Earlier this week, our Junkyard Find was a totally rad 1989 Chevrolet Camaro RS, complete withÂ interestingÂ personal touches applied by an owner who was quite familiar with taste and elegance.
In the comments, things quickly turned to the nature of the automobile during a dark and Malaisey period â€” 1979 to 1989. A question bubbled to the surface for me: Were there any lustworthy American cars made in that period? Let’s find out.
This question came from an assertion made by frequent commenter Krhodes1.
“There were plenty of lust-worthy cars in that era. But none of them were American.”
Of course, the truth in this statement depends on which sort of characteristics you find lustworthy (YMMV, as Krhodes said). I’ll start the ball rolling with a vehicle that, while not an obvious choice where lustworthiness is concerned, is a very relevant one nonetheless.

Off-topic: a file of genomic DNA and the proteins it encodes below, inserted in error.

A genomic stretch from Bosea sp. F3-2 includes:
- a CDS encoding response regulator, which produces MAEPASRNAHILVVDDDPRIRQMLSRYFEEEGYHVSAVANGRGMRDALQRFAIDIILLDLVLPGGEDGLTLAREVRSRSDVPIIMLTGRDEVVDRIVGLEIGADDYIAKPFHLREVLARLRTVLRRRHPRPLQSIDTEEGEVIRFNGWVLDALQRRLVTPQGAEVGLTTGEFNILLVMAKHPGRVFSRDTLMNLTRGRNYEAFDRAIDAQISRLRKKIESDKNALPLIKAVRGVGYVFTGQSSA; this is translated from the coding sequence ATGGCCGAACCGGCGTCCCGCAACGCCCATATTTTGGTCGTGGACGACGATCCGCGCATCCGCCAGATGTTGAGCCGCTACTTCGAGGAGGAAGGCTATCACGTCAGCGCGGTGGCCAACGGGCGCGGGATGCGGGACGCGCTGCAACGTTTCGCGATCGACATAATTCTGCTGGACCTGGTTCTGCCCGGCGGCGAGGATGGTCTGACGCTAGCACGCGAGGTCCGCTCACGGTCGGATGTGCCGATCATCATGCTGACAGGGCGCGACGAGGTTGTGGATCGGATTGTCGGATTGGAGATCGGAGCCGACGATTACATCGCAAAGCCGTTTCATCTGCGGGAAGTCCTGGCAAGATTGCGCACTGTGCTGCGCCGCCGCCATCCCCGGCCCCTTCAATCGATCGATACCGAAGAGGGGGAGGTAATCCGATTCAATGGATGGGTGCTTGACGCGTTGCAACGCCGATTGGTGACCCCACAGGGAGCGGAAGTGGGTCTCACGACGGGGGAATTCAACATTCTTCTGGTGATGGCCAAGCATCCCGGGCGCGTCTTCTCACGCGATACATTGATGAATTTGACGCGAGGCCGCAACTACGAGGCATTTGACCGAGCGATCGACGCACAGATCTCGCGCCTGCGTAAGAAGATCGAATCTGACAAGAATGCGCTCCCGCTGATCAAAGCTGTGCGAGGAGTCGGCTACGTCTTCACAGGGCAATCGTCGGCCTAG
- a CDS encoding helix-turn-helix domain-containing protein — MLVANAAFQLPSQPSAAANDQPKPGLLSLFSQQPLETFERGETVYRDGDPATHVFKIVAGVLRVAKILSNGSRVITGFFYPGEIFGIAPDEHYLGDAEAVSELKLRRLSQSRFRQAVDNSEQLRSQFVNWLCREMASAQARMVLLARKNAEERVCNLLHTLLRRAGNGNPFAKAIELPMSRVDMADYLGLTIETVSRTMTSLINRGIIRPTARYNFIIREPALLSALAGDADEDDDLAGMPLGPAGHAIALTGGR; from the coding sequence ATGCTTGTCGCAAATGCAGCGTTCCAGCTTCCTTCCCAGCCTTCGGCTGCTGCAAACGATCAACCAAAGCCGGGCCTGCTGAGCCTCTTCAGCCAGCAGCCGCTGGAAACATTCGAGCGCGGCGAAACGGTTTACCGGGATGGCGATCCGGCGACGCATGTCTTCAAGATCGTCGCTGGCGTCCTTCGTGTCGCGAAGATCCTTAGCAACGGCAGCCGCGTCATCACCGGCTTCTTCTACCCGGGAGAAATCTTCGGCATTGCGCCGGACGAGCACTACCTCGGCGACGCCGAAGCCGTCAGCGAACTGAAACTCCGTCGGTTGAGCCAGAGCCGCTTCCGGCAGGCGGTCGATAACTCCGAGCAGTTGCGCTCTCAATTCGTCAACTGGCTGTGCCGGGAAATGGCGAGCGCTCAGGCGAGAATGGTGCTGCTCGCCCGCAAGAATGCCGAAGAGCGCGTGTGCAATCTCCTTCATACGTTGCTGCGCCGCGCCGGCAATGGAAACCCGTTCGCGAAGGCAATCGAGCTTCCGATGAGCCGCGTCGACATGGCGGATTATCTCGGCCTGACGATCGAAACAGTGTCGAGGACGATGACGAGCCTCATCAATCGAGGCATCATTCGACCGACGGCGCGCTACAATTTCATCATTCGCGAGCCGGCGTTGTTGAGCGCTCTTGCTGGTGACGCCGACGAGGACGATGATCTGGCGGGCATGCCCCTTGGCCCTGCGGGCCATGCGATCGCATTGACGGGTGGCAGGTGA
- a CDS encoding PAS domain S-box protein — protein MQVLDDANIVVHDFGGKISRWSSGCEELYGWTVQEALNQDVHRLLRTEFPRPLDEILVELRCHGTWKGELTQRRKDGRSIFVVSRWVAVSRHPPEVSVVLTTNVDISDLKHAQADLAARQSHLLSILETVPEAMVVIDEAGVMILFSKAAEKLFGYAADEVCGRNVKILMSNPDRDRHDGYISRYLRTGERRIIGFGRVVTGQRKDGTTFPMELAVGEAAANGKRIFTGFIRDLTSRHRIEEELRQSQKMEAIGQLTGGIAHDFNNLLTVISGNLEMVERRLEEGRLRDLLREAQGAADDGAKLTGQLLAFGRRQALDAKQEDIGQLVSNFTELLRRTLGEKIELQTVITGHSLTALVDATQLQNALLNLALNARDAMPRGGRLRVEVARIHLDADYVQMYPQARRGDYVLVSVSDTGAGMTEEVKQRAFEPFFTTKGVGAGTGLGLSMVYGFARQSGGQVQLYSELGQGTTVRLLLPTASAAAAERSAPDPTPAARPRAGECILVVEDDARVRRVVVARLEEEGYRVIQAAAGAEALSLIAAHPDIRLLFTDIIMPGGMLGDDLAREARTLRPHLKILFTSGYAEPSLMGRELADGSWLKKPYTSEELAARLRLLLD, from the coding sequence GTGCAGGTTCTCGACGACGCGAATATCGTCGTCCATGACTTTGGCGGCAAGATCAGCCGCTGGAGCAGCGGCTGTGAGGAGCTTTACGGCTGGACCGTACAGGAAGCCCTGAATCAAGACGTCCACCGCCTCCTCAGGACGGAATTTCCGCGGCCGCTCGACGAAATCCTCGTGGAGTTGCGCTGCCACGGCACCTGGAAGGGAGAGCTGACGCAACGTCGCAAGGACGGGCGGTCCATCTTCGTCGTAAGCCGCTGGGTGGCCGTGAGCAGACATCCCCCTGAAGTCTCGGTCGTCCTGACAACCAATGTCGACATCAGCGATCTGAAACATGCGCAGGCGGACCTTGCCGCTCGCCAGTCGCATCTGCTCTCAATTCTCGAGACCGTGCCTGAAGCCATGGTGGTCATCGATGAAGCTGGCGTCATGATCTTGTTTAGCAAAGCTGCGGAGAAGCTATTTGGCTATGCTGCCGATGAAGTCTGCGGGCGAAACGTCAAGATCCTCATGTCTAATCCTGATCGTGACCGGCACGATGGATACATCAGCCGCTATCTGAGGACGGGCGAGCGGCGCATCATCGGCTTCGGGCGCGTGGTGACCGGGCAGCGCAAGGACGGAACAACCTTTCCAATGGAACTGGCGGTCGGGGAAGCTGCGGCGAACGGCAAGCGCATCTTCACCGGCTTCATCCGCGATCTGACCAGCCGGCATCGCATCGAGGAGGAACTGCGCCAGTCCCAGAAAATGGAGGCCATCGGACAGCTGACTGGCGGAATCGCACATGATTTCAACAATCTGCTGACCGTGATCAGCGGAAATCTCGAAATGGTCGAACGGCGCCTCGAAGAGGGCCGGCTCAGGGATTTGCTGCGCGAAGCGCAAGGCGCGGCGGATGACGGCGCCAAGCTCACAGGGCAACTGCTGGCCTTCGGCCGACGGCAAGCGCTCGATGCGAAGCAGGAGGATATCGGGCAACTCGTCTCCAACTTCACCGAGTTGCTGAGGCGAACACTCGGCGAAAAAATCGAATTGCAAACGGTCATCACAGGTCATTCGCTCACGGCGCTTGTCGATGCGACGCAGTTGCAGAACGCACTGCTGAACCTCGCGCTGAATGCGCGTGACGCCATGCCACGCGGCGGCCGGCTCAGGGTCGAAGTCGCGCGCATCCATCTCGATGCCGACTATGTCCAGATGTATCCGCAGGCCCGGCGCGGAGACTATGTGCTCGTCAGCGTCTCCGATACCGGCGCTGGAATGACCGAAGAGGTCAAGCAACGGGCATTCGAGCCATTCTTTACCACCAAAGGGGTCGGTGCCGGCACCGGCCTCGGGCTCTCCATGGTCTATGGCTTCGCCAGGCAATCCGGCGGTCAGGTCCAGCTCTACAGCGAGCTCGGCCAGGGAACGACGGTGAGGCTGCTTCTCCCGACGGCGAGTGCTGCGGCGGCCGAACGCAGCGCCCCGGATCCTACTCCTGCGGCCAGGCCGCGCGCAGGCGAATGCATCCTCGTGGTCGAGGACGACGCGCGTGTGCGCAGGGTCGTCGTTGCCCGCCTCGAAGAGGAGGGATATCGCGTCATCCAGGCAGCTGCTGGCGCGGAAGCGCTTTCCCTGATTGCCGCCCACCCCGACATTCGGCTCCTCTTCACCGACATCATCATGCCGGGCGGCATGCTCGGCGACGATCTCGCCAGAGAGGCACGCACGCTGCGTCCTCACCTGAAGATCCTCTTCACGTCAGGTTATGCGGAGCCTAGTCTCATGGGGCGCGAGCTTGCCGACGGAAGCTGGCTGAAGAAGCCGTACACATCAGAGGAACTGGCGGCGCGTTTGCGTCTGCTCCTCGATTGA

Majestic, isn’t it? It is of course the Dodge Caravan, introduced to the world in 1984. Built on the ever-versatile K-car platform that saved Chrysler’s bacon, this (tiny, in modern terms) minivan was a new way to cart children and their auxiliary equipment around the country. Up to that point, van offerings were not of theÂ mini variety. Rough, thirsty, based on trucks, and rear-drive, those vans were cargo haulers first, and forced into people-carrying service after. The Chrysler vans were more comfortable, more practical, and much more efficient in times of gasoline Malaise.
The Caravan defined the segment, prompting Ford to follow with the rear-drive Aerostar in 1986 and General Motors to create its Dustbuster vans for 1990. For the reasons above, these minivans were lustworthy to a whole generation of parents. People who, until then, were forced to drive their large families around in a modified cargo van, or perhaps a baroque, wood-sided station wagon.
The Caravan showed North America there was a different way to travel â€” a better way. And for that reason, it’s a lustworthy vehicle of our selected period.
What are your picks for lustworthy American rides from ’79 to ’89?
[Image: Fiat Chrysler]